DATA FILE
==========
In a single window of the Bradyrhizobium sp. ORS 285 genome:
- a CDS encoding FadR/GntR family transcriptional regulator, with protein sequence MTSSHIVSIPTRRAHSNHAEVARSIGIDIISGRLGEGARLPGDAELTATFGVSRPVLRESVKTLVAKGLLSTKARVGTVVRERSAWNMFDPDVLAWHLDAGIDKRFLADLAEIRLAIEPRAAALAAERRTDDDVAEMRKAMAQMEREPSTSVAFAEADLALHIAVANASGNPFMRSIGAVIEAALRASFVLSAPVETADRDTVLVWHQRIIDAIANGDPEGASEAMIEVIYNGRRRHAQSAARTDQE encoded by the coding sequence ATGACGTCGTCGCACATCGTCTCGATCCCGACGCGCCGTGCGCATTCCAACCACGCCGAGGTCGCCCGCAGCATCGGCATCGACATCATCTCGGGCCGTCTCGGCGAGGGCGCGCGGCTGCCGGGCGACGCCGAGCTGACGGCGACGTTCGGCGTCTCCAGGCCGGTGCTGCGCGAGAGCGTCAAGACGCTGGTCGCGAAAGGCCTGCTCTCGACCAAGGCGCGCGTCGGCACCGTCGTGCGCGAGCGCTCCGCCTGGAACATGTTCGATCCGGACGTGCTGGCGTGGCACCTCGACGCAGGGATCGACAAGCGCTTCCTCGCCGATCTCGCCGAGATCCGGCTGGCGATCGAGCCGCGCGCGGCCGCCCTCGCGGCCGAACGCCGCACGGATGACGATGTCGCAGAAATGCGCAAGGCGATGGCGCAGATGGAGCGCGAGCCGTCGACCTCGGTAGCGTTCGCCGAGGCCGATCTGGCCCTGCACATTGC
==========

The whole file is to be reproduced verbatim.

In a single window of the Bradyrhizobium sp. ORS 285 genome:
- a CDS encoding FadR/GntR family transcriptional regulator, with protein sequence MTSSHIVSIPTRRAHSNHAEVARSIGIDIISGRLGEGARLPGDAELTATFGVSRPVLRESVKTLVAKGLLSTKARVGTVVRERSAWNMFDPDVLAWHLDAGIDKRFLADLAEIRLAIEPRAAALAAERRTDDDVAEMRKAMAQMEREPSTSVAFAEADLALHIAVANASGNPFMRSIGAVIEAALRASFVLSAPVETADRDTVLVWHQRIIDAIANGDPEGASEAMIEVIYNGRRRHAQSAARTDQE encoded by the coding sequence ATGACGTCGTCGCACATCGTCTCGATCCCGACGCGCCGTGCGCATTCCAACCACGCCGAGGTCGCCCGCAGCATCGGCATCGACATCATCTCGGGCCGTCTCGGCGAGGGCGCGCGGCTGCCGGGCGACGCCGAGCTGACGGCGACGTTCGGCGTCTCCAGGCCGGTGCTGCGCGAGAGCGTCAAGACGCTGGTCGCGAAAGGCCTGCTCTCGACCAAGGCGCGCGTCGGCACCGTCGTGCGCGAGCGCTCCGCCTGGAACATGTTCGATCCGGACGTGCTGGCGTGGCACCTCGACGCAGGGATCGACAAGCGCTTCCTCGCCGATCTCGCCGAGATCCGGCTGGCGATCGAGCCGCGCGCGGCCGCCCTCGCGGCCGAACGCCGCACGGATGACGATGTCGCAGAAATGCGCAAGGCGATGGCGCAGATGGAGCGCGAGCCGTCGACCTCGGTAGCGTTCGCCGAGGCCGATCTGGCCCTGCACATTGC